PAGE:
Catchment News

WaterMARKE: mitigating agricultural impacts through research and knowledge exchange

The WaterMARKE project will develop operational guidelines for farmers, advisors and policy makers for the successful implementation of water quality risk assessment measures at farm scale and will identify win-win measures where economic and environmental outcomes do not come into conflict, with water quality improved on farms at the lowest cost.

With an increasing global population driving demands for increased food production, agriculture faces the ‘Grand Challenge’ of sustainably increasing productivity while also continuing to protect the environment. The ‘sustainable intensification’ of agriculture offers potential not just to support enhanced farm viability, but to do so in a more holistic way, bringing economic and environmental benefits. However, despite recent policy developments working to protect water quality, surface and ground water quality remains an environmental concern for agriculture. For example, measures have been to optimise the use of nutrients such as phosphorus and nitrogen on farms, reducing the risk of loss of nutrients to water. But while surface water quality had stabilised for a large number of years, it has begun to decline again recently. Therefore, measures are needed to improve water quality where it is unsatisfactory.

The WaterMARKE project emerges in this context in response to the need for evidence-based tools to help ensure that intensification of agriculture is sustainable and protect water quality. It also recognises the complexity of achieving good water quality as part of sustainable agriculture, which is reflected in the project activities and the expertise it brings together.

The project is jointly funded by the Environmental Protection Agency (EPA) Research Programme 2014-2020 and Department of Agriculture, Food and the Marine (DAFM). Working closely with the Agricultural Sustainability Support Advisers (ASSAP) who are providing advice and support to farms in areas where there are water quality issues, the WaterMARKE project team aims to develop tools for water quality risk assessment and appropriate water quality protection measures.

WaterMARKE partners from Teagasc, NUI Galway, UCD, Agricultural Catchments Programme (ACP), Environment Knowledge Transfer, Local Authority Waters Programme (LAWPRO), National Rural Network (NRN), Scottish Rural College and includes biophysical scientists, economists, behavioural psychologists, extension specialists and international law expertise.

The project will develop operational guidelines for farmers, advisors and policy makers for the successful implementation of water quality risk assessment measures at farm scale. An underpinning objective is to identify ‘win-win’ measures where economic (e.g. farm incomes) and environmental (e.g. improved water quality) outcomes do not come into conflict, with water quality improved on farms at the lowest cost. It will:

  • Develop a farm-scale risk assessment to select measures for water quality protection
  • Identify barriers to adoption of water quality protection measures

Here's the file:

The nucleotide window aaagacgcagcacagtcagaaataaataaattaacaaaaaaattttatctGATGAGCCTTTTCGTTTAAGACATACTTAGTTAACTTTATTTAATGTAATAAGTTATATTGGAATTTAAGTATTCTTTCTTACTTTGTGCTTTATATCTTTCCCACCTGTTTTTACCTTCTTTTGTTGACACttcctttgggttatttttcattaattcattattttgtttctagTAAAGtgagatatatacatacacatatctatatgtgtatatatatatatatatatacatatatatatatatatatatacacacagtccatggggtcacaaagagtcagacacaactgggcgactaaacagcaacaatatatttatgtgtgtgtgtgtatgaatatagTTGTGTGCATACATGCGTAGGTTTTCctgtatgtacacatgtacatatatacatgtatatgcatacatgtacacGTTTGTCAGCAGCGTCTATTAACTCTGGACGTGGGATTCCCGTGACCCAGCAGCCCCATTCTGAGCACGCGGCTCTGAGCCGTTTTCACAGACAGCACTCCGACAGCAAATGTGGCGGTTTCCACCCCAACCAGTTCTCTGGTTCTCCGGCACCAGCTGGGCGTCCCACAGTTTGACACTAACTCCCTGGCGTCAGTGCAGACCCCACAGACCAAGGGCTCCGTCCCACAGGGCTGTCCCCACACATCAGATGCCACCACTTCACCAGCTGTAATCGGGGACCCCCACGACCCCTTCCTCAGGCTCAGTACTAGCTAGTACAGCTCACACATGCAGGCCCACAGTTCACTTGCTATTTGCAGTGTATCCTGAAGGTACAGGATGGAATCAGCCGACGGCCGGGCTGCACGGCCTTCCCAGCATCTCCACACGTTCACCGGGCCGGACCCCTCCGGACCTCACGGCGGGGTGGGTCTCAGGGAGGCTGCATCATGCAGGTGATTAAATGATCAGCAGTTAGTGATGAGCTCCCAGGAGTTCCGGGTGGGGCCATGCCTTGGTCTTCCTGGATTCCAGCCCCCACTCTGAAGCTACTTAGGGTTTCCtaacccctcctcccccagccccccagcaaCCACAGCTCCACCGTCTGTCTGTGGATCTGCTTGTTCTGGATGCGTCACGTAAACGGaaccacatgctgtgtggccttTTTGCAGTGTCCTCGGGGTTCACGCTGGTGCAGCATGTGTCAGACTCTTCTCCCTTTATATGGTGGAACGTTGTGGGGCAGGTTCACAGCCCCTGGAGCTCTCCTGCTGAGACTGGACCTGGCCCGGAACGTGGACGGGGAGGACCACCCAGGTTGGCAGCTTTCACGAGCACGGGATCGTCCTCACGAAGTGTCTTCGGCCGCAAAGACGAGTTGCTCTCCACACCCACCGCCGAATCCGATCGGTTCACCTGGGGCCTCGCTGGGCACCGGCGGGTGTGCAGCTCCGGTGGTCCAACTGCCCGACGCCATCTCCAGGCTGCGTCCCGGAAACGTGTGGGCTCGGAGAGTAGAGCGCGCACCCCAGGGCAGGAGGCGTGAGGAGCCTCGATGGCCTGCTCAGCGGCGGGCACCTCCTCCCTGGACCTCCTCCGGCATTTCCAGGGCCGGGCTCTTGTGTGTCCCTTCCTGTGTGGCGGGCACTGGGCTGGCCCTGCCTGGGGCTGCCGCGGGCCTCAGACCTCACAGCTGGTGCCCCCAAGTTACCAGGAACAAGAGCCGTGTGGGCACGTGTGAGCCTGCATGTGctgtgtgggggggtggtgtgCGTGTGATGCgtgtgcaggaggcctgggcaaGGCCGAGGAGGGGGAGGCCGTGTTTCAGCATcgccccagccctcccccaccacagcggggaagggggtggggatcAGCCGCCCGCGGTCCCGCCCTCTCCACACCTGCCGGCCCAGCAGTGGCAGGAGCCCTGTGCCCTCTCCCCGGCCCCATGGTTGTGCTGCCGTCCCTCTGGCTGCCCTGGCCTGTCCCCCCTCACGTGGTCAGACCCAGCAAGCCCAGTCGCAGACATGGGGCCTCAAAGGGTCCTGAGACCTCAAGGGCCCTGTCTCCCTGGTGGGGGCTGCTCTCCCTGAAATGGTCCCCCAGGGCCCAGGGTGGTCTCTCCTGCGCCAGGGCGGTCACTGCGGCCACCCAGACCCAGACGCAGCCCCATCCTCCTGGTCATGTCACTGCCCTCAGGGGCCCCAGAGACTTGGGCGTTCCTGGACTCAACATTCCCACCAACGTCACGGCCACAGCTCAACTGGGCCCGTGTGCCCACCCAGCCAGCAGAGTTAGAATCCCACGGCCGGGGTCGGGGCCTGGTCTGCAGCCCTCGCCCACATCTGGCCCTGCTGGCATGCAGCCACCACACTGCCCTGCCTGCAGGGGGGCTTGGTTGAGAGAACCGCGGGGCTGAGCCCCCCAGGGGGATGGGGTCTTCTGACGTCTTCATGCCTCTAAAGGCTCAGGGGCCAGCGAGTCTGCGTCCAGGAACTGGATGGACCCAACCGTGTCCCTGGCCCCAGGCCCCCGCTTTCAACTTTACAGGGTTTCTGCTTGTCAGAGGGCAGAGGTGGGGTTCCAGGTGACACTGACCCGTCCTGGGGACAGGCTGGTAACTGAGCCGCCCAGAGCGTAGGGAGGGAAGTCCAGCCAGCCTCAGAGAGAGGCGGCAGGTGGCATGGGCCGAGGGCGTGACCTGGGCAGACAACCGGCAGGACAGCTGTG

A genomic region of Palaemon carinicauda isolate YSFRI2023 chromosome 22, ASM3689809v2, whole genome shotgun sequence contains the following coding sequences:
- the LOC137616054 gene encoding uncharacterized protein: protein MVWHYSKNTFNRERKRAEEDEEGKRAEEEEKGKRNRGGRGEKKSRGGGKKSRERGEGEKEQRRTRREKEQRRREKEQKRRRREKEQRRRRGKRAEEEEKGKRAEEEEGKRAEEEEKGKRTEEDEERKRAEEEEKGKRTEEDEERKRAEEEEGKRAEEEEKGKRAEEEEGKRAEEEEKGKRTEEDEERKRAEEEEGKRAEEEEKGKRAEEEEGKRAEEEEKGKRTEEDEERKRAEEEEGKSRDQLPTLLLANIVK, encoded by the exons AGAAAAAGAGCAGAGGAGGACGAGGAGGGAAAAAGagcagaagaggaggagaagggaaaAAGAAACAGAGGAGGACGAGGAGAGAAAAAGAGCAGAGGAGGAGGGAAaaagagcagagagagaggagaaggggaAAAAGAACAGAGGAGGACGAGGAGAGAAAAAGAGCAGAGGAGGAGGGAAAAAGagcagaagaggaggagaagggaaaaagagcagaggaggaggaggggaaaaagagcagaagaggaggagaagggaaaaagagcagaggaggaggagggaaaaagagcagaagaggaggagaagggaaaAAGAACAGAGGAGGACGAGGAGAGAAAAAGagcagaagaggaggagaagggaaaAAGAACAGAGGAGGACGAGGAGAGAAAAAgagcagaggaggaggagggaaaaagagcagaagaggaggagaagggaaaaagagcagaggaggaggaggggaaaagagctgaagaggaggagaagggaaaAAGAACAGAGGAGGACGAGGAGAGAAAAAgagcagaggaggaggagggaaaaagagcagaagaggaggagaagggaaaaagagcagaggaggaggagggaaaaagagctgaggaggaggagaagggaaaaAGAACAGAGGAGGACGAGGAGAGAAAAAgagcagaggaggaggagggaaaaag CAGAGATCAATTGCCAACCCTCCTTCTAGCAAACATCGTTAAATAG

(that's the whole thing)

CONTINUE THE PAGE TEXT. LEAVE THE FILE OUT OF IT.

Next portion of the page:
• Using the ‘right measure, right place, right time’ approach to design a knowledge exchange template for water quality protection measures
  • Evaluate options to scale up the implementation of water quality protection measures beyond the pilot case study farms
  • At a national scale, the project examines the roles and interactions of all the actors (institutions) involved in the agrifood production value chain, to examine how the information flows and the structure of future programmes could be improved to facilitate further sustainable development and intensification of Irish agriculture

Learn more:
Twitter: @WaterMARKE

Who is involved?

Quite simply, everyone in Ireland has a role to play. This can be from something as simple as making sure you don’t pollute your local stream, or a local community working together to establish a Rivers Trust to enhance the rivers and lakes in their area, to a Government Department or Agency helping a Minister implement a new policy to help protect and enhance all our water bodies.

This website has been developed and is maintained by the Environmental Protection Agency, and is a collaboration between the Department of Housing, Planning and Local Government, the Environmental Protection Agency, and the Local Authority Waters Programme.


Local Authority Waters Programme

The Local Authority Waters Programme coordinates the efforts of local authorities and other public bodies in the implementation of the River Basin Management Plan, and supports local community and stakeholder involvement in managing our natural waters, for everyone’s benefit.


Environmental Protection Agency

The EPA is responsible for coordinating the monitoring, assessment and reporting on the status of our 4,842 water bodies, looking at trends and changes, determining which waterbodies are at risk and what could be causing this, and drafting environmental objectives for each.


Department of Housing, Local Government and Heritage

The Department is responsible for making sure that the right policies, regulations and resources are in place to implement the Water Framework Directive, and developing a River Basin Management Plan and Programme of Measures to protect and restore our waters.